It’s interesting to look at how certain singers kind of have a theme to their songs. This seems particularly true of female singers, for some reason. Patsy Cline was always having her heart broken. Joni Mitchell’s always trying to figure out love. Dolly Parton usually has a tragic tale to tell. Roberta Flack’s a sad romantic. Pat Benatar does not want to be fucked with. Donna Fargo was super-happy.
And then there’s Karen Carpenter. Karen, Karen, Karen. We all know the sad story of her premature death from heart failure due to anorexia nervosa at the age of 32, but has anyone ever noticed how her hit songs trace a tragic arc through love, depression, delusion, and, ultimately, insanity? I kid you not.
It all starts harmlessly enough with a cover version of the Beatles’ “Ticket to Ride,” though Karen’s drastic slowing down of the song foreshadows the depression to come. Or it might have had anyone paid attention; the song didn’t crack the top 40. The Carpenters hit the big time in summer 1970 with the #1 smash Herb Alpert encouraged them to record, “(They Long to Be) Close to You,” a charming Burt Bacharach/Hal David ditty about infatuation…but not obsession, so no real cause for alarm.
The Carpenters’ second huge hit, “We’ve Only Just Begun,” which Richard Carpenter apparently fell in love with after hearing it on a television commercial for Crocker Bank, showcases Karen at her most optimistic in a serious love song. Was there a single wedding in the early 1970s where this song was not played by a bell-bottomed cover band? It was followed by “For All We Know,” which, although a bit more cautious — our love may grow for all we know — also takes an optimistic view of love.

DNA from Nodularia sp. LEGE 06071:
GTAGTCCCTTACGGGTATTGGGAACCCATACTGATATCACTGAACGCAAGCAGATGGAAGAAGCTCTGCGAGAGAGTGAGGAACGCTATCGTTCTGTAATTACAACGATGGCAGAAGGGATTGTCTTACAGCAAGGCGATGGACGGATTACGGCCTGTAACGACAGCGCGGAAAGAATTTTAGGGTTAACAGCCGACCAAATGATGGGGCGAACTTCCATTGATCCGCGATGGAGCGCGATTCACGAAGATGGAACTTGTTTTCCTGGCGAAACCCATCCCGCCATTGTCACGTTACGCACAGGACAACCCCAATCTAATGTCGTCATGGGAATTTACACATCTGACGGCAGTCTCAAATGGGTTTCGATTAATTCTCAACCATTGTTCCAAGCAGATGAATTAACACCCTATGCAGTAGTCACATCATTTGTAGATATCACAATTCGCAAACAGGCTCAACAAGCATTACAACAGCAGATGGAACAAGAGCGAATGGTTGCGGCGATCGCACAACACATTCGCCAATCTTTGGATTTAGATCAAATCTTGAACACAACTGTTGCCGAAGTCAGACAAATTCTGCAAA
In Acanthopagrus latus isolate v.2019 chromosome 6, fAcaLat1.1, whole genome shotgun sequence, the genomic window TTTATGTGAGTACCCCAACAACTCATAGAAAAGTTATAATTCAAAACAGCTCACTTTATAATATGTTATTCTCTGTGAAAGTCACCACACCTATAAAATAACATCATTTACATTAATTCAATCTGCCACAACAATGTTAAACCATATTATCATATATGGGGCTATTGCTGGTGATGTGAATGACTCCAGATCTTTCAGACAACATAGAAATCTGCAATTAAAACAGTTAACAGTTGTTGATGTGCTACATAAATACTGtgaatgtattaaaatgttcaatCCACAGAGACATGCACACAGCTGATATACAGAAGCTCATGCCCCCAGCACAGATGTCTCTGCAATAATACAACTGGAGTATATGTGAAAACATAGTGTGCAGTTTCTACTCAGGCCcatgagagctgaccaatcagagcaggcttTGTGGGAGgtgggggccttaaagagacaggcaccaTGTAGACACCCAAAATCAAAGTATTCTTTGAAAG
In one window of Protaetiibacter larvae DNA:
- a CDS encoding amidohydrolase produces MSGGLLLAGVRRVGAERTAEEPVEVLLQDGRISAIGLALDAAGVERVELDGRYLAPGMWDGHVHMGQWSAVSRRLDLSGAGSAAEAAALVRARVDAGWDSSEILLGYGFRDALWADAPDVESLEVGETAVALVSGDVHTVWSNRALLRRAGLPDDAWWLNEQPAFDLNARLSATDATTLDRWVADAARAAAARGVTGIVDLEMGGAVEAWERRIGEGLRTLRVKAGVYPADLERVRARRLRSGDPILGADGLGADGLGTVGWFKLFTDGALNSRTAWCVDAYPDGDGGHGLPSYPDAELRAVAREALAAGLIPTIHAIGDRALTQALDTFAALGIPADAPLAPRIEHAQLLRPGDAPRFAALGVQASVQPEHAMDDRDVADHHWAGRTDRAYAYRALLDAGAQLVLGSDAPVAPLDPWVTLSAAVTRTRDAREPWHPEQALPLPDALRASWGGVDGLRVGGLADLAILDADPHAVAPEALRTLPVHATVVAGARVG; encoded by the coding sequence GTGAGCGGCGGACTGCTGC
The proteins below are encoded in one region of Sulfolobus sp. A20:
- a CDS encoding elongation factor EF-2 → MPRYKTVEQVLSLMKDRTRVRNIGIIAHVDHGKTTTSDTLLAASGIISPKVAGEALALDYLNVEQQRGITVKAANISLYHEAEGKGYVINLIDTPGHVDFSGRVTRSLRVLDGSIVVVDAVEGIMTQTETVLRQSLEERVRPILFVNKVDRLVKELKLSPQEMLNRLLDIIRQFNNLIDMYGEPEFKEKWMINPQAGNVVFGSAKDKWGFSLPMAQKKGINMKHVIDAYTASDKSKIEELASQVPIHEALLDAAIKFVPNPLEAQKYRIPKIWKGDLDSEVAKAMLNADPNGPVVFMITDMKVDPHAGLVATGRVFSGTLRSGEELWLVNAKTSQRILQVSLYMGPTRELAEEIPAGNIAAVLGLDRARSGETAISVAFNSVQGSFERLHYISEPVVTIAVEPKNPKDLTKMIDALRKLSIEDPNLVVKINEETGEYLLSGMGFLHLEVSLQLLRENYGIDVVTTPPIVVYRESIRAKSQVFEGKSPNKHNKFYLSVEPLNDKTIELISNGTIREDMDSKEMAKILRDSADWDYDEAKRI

Then something happened. “Rainy Days and Mondays” might not have stood out as anything more than an isolated hit about sadness were it not the first in a whole string of serious downers — “Superstar,” “Hurting Each Other,” and “Goodbye to Love” among them — signaling love gone wrong and depression: classic Carpenters.
Then things got weird and the songs got bad. It’s almost as if Karen were put on medication but couldn’t get the recipe quite right (metaphorically…I think). Their three hits from 1973 are all ostensibly happy, but in very odd ways: “Sing,” a song from Sesame Street that I don’t even know what else to say about, was followed by “Yesterday Once More,” a pretty somber flashback to happier times; then came “Top of the World,” which comes across not as the happy-go-lucky love song it’s intended to be so much as delusional. It’s kind of refreshing to have the old Karen back when she “goes off her meds” in 1974’s “I Won’t Last a Day without You.”
(It’s also interesting that those last two songs were dredged from their 1972 album, A Song for You. The Carpenters went two full years [May 1973 to June 1975] without releasing an album with new material on it, something unheard of for a group riding as high on the singles charts as these two. Something was definitely up.)
A remake of the Marvelettes’ “Please Mr. Postman” has her in serious denial (and the Disneyland video makes it even more disturbing. This was also around the time Richard’s quaalude addiction really kicked in). With “Only Yesterday,” it looks as though Karen’s finally facing her demons and stabilizing — baby, baby, feels like maybe things will be all right — but that was not to last: “Solitaire” came next. The title tells you all you need to know. I can’t think of a more depressing 70s hit, can you? Even the album cover from the LP that spawned those hits, Horizon (1975), is sad.
The Carpenters had a couple more small hits before their slide into pop-music psychosis culminated in 1977’s insane (though brilliant) “Calling Occupants of Interplanetary Craft.” If you’ve not heard this, the “Recognized Anthem of World Contact Day,” you simply must. It’s originally by Klaatu, a Canadian band many crazy people thought were the Beatles in disguise (as I’ve pointed out before).
Of course, I have no idea what Karen Carpenter’s true mental state was at any point in this eight-year history. Maybe she really was “on top of the world” when she recorded that song…but I kind of doubt it. As with a lot of tragic figures in the music business, part of her appeal was the seeming authenticity of the emotion she expressed in the best of her songs.
The brilliant Carpenters songs are the sad, maudlin ones. Some of their happier songs are good, too; but the perky ones aren’t, and not just because I don’t like perky songs (though it’s true most are pretty bad, I love “The Happiest Girl in the Whole U.S.A.,” for instance). No, it’s because I don’t believe them.